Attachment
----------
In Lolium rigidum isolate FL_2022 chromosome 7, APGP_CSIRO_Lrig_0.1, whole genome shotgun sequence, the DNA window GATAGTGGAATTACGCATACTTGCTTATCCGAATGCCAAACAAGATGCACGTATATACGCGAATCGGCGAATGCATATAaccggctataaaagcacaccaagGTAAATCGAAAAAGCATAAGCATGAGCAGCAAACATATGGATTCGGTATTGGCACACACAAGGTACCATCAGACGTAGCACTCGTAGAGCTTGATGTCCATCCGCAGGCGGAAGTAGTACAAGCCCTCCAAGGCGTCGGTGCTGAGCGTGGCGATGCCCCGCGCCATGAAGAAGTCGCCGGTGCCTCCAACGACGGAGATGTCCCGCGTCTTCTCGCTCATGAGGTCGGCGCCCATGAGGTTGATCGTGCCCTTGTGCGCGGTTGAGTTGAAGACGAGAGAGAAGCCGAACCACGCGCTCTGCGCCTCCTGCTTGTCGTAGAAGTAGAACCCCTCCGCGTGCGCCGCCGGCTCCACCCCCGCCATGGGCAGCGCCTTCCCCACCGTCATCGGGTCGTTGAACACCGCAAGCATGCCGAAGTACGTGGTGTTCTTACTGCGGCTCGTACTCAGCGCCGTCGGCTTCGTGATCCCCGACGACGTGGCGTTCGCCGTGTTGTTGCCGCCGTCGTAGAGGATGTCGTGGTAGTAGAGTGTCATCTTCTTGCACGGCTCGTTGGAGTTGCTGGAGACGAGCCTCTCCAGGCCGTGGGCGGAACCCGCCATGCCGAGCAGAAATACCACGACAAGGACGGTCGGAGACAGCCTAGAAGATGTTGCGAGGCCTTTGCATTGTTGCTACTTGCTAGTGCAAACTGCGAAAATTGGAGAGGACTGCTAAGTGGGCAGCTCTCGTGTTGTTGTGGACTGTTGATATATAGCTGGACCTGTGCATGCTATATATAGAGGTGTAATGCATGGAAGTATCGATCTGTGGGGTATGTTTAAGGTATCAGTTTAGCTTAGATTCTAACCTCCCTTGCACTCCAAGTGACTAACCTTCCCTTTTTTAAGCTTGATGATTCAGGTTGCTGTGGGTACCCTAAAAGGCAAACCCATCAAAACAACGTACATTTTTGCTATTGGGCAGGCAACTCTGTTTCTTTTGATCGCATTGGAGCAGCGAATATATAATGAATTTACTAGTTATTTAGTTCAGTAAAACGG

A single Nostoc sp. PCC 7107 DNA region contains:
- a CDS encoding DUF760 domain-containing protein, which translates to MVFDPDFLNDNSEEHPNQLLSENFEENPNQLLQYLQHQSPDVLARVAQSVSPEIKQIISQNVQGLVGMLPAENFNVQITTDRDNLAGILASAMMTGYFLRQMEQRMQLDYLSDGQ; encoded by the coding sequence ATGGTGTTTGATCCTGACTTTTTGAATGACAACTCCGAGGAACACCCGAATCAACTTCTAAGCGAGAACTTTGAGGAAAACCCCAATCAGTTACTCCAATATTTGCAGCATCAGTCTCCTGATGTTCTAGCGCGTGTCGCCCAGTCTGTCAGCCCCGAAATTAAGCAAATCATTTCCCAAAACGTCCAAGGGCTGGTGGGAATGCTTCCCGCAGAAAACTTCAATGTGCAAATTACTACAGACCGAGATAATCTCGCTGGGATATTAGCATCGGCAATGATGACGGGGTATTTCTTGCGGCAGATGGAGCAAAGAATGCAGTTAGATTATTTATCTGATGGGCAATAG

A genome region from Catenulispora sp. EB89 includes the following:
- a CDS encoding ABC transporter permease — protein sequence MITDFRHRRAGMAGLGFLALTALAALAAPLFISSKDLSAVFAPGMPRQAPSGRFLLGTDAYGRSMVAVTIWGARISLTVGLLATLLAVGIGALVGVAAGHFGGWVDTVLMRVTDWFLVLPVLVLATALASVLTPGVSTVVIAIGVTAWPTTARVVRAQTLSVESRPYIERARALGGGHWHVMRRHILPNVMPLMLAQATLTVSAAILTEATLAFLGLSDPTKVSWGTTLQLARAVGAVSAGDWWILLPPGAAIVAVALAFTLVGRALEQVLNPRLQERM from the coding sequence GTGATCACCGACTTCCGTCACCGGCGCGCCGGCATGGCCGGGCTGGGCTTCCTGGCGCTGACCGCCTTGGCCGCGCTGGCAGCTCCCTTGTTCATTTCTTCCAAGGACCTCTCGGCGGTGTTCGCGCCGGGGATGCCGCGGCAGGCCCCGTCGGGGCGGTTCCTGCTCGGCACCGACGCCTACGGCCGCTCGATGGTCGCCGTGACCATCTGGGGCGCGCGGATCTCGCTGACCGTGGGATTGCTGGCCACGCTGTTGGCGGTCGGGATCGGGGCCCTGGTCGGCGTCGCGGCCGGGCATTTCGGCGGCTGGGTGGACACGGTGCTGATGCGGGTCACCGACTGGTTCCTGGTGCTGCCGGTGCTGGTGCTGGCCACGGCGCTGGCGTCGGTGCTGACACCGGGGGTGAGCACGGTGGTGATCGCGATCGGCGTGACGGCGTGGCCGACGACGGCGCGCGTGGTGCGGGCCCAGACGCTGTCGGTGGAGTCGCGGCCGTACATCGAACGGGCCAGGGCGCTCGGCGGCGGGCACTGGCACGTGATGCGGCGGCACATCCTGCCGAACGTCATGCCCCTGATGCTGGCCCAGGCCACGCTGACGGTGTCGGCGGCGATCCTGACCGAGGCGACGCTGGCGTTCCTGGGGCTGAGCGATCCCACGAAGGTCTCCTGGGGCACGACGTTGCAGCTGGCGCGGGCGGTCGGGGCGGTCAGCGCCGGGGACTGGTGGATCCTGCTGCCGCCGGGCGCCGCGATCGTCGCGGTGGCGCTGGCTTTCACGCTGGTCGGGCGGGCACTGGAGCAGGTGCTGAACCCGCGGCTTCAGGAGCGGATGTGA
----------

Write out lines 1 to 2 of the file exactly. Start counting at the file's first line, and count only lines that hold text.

In Lolium rigidum isolate FL_2022 chromosome 7, APGP_CSIRO_Lrig_0.1, whole genome shotgun sequence, the DNA window GATAGTGGAATTACGCATACTTGCTTATCCGAATGCCAAACAAGATGCACGTATATACGCGAATCGGCGAATGCATATAaccggctataaaagcacaccaagGTAAATCGAAAAAGCATAAGCATGAGCAGCAAACATATGGATTCGGTATTGGCACACACAAGGTACCATCAGACGTAGCACTCGTAGAGCTTGATGTCCATCCGCAGGCGGAAGTAGTACAAGCCCTCCAAGGCGTCGGTGCTGAGCGTGGCGATGCCCCGCGCCATGAAGAAGTCGCCGGTGCCTCCAACGACGGAGATGTCCCGCGTCTTCTCGCTCATGAGGTCGGCGCCCATGAGGTTGATCGTGCCCTTGTGCGCGGTTGAGTTGAAGACGAGAGAGAAGCCGAACCACGCGCTCTGCGCCTCCTGCTTGTCGTAGAAGTAGAACCCCTCCGCGTGCGCCGCCGGCTCCACCCCCGCCATGGGCAGCGCCTTCCCCACCGTCATCGGGTCGTTGAACACCGCAAGCATGCCGAAGTACGTGGTGTTCTTACTGCGGCTCGTACTCAGCGCCGTCGGCTTCGTGATCCCCGACGACGTGGCGTTCGCCGTGTTGTTGCCGCCGTCGTAGAGGATGTCGTGGTAGTAGAGTGTCATCTTCTTGCACGGCTCGTTGGAGTTGCTGGAGACGAGCCTCTCCAGGCCGTGGGCGGAACCCGCCATGCCGAGCAGAAATACCACGACAAGGACGGTCGGAGACAGCCTAGAAGATGTTGCGAGGCCTTTGCATTGTTGCTACTTGCTAGTGCAAACTGCGAAAATTGGAGAGGACTGCTAAGTGGGCAGCTCTCGTGTTGTTGTGGACTGTTGATATATAGCTGGACCTGTGCATGCTATATATAGAGGTGTAATGCATGGAAGTATCGATCTGTGGGGTATGTTTAAGGTATCAGTTTAGCTTAGATTCTAACCTCCCTTGCACTCCAAGTGACTAACCTTCCCTTTTTTAAGCTTGATGATTCAGGTTGCTGTGGGTACCCTAAAAGGCAAACCCATCAAAACAACGTACATTTTTGCTATTGGGCAGGCAACTCTGTTTCTTTTGATCGCATTGGAGCAGCGAATATATAATGAATTTACTAGTTATTTAGTTCAGTAAAACGG

A single Nostoc sp. PCC 7107 DNA region contains: